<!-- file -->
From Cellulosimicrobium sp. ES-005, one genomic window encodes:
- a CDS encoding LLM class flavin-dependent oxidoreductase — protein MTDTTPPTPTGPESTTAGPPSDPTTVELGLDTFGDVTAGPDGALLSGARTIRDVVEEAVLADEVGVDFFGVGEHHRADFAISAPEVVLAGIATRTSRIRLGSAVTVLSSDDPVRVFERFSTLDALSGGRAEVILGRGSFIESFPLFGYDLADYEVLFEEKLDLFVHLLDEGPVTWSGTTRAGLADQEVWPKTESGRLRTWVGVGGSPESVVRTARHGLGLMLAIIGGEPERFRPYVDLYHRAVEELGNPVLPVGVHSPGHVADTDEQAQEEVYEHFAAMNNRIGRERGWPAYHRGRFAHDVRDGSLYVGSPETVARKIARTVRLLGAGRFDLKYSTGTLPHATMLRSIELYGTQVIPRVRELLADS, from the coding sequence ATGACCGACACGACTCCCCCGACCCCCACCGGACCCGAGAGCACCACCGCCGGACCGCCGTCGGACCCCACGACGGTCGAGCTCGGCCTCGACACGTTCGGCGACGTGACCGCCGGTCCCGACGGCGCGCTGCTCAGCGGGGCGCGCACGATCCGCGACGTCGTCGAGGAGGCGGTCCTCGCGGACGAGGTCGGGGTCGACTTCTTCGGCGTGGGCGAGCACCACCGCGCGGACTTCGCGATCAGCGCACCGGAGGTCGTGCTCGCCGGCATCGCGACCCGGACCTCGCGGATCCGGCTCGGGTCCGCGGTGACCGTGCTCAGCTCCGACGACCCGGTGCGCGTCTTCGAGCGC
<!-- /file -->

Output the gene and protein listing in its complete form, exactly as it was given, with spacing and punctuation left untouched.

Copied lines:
From Cellulosimicrobium sp. ES-005, one genomic window encodes:
- a CDS encoding LLM class flavin-dependent oxidoreductase — protein MTDTTPPTPTGPESTTAGPPSDPTTVELGLDTFGDVTAGPDGALLSGARTIRDVVEEAVLADEVGVDFFGVGEHHRADFAISAPEVVLAGIATRTSRIRLGSAVTVLSSDDPVRVFERFSTLDALSGGRAEVILGRGSFIESFPLFGYDLADYEVLFEEKLDLFVHLLDEGPVTWSGTTRAGLADQEVWPKTESGRLRTWVGVGGSPESVVRTARHGLGLMLAIIGGEPERFRPYVDLYHRAVEELGNPVLPVGVHSPGHVADTDEQAQEEVYEHFAAMNNRIGRERGWPAYHRGRFAHDVRDGSLYVGSPETVARKIARTVRLLGAGRFDLKYSTGTLPHATMLRSIELYGTQVIPRVRELLADS, from the coding sequence ATGACCGACACGACTCCCCCGACCCCCACCGGACCCGAGAGCACCACCGCCGGACCGCCGTCGGACCCCACGACGGTCGAGCTCGGCCTCGACACGTTCGGCGACGTGACCGCCGGTCCCGACGGCGCGCTGCTCAGCGGGGCGCGCACGATCCGCGACGTCGTCGAGGAGGCGGTCCTCGCGGACGAGGTCGGGGTCGACTTCTTCGGCGTGGGCGAGCACCACCGCGCGGACTTCGCGATCAGCGCACCGGAGGTCGTGCTCGCCGGCATCGCGACCCGGACCTCGCGGATCCGGCTCGGGTCCGCGGTGACCGTGCTCAGCTCCGACGACCCGGTGCGCGTCTTCGAGCGC